This code adds the selector processEditing: to the default notification center and then calls AddObserver to add the method to the Objective-C runtime.

Toll-Free Bridges

Currently CoreFoundation types are preferred over their Cocoa counterparts because it’s safer to have all methods expecting an opaque type rather than an object. This means that methods that returns objects and implemented methods that generate wrappers will return the CoreFoundation type.  Ideally the methods would be able to get the type of the parameter at runtime and choose Cocoa or CoreFoundation. If you want to access the Cocoa version you can use alloc to gain quick inline access:

function TController.tableView_writeRows_toPasteboard(tableView: NSTableView; rows: CFArrayRef; pboard: NSPasteboard): LongBool;
 if NSArray.alloc(rows).objectAtIndex(0) <> nil then
  result := true;

A deferred wrapper will be created and auto-disposed allowing you to use an accessor method. This is the preferred method for “inline” access and Objective-C like syntax.

Methods that use toll-free bridge types will accept the CoreFoundation version, which means you must not pass wrappers to Cocoa objects even though they are “toll-free” bridges. In order to use a Cocoa object you must pass Handle which is the Objective-C object. For example:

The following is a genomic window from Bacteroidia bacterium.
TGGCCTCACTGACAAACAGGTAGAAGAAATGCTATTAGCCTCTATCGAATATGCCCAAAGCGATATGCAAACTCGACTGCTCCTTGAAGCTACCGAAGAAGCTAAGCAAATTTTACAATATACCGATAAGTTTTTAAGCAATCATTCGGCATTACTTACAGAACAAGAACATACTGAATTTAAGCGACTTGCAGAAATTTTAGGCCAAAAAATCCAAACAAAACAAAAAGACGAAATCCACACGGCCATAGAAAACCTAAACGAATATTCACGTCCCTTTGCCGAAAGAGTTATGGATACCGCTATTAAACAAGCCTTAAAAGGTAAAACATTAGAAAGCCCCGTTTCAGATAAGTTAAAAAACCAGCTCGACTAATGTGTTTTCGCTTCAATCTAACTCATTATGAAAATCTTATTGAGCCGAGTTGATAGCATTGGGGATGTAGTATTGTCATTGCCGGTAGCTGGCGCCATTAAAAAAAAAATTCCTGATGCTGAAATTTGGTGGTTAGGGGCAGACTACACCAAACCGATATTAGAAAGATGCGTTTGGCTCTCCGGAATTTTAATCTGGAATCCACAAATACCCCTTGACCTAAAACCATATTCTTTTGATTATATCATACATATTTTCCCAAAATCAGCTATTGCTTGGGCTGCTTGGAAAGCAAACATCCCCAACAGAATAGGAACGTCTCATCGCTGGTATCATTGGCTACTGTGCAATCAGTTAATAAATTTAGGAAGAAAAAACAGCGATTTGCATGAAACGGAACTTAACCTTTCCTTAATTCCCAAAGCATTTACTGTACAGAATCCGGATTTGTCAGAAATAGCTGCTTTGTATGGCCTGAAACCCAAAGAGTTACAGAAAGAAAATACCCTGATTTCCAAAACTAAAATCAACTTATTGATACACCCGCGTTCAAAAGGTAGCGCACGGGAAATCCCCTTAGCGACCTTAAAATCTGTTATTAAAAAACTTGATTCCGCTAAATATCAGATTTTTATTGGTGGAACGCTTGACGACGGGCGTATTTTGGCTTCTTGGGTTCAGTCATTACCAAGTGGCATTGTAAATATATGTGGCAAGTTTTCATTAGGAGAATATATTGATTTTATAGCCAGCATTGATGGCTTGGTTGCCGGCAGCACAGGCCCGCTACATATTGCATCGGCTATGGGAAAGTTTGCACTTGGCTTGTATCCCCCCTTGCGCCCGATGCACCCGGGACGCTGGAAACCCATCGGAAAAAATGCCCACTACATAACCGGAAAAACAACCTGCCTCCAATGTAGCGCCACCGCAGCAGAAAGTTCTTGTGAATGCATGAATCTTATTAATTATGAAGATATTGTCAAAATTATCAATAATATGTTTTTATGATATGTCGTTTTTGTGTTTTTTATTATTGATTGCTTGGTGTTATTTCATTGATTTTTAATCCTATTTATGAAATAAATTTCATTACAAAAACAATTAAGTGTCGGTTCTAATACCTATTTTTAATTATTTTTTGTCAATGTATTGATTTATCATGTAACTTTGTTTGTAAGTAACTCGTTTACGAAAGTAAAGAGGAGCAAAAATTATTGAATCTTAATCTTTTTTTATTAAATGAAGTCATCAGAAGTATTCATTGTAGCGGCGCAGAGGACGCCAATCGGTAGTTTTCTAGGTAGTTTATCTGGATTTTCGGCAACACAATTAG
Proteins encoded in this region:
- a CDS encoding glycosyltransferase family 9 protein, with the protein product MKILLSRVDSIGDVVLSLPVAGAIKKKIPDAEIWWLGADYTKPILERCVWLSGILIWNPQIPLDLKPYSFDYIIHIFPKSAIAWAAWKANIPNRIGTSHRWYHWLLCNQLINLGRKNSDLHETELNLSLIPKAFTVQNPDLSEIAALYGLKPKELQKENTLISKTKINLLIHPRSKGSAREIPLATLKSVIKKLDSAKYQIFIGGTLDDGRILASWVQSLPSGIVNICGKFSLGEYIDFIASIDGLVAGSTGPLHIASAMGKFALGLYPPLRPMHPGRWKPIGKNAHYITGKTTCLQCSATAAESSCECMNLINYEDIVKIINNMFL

someString := NSString.initWithString(CFSTR('some string value'));    // creates a NSString from CFString
newString := someString.stringWithString(someString.Handle);          // use the Handle instead of the wrapper

Because stringWithString requests CFStringRef you must pass Handle which is the Objective-C object, and a toll-free bridge.

 Dynamically Typed Objects (id or NSObjectRef)

Types of id (or NSObjectRef) are untyped Objective-C objects who’s type can dynamically change during runtime. In PasCocoa however we must manually create wrappers depending on what class the object should be. To gain quick inline access to accessor methods for any class use alloc. For example:


In that example we create a temporary wrapper to NSObject will be auto-released and invoke a method, all in a single line, thus making it “inline” access.